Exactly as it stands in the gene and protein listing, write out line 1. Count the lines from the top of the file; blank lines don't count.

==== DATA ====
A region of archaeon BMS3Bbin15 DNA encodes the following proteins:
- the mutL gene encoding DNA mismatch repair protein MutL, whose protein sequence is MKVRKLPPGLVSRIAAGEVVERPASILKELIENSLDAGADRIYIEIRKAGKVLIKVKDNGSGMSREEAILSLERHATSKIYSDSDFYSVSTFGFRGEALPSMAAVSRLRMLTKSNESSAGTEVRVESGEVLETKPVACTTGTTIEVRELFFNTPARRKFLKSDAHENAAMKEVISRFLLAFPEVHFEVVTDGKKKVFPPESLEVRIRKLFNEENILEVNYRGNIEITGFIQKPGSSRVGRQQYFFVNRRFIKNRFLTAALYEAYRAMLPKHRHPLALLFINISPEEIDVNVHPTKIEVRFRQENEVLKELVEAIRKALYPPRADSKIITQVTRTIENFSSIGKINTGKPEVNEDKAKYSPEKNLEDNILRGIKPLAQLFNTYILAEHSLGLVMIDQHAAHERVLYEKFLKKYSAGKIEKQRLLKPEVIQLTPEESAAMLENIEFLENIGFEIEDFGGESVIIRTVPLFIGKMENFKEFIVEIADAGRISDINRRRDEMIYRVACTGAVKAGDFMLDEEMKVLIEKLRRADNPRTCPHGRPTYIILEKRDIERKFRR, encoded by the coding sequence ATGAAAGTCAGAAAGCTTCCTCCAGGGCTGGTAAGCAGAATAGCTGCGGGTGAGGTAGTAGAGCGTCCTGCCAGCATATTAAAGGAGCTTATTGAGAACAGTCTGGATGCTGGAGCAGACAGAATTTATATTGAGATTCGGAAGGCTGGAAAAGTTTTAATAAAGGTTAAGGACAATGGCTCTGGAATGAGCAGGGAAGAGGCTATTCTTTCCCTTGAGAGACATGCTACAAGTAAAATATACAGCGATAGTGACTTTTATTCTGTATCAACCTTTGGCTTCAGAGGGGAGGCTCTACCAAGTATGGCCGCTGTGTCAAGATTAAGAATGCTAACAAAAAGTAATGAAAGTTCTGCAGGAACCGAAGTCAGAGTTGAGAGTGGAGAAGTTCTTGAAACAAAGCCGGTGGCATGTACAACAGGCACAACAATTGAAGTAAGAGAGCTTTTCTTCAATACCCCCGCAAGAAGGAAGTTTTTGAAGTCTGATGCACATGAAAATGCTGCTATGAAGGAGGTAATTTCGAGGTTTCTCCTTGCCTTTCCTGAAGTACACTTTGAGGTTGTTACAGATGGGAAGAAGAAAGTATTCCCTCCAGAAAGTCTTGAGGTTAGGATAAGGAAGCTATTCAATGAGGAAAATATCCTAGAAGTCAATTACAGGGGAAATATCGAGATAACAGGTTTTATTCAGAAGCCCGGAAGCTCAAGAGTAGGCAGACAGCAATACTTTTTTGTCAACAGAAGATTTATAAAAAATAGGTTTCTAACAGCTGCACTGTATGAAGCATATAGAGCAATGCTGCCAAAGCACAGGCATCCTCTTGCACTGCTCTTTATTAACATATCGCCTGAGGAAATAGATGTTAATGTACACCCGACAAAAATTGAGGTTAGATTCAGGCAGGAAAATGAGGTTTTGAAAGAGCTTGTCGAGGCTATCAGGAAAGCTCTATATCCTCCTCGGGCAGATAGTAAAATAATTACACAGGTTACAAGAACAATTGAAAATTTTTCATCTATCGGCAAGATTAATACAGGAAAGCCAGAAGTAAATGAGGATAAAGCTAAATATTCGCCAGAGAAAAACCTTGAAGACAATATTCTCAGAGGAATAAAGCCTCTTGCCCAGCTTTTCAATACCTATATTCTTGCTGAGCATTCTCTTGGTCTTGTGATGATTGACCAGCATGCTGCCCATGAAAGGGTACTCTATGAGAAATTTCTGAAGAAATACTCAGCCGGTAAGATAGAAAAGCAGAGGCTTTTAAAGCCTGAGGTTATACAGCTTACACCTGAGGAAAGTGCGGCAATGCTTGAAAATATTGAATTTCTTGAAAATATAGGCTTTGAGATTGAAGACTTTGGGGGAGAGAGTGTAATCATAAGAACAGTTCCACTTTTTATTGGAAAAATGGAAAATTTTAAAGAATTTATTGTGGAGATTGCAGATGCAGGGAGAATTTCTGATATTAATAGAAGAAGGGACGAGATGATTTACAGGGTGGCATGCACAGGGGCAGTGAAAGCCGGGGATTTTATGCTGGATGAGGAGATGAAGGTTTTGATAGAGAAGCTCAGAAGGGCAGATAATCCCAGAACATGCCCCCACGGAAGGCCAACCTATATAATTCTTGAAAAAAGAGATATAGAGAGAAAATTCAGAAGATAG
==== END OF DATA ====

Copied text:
A region of archaeon BMS3Bbin15 DNA encodes the following proteins: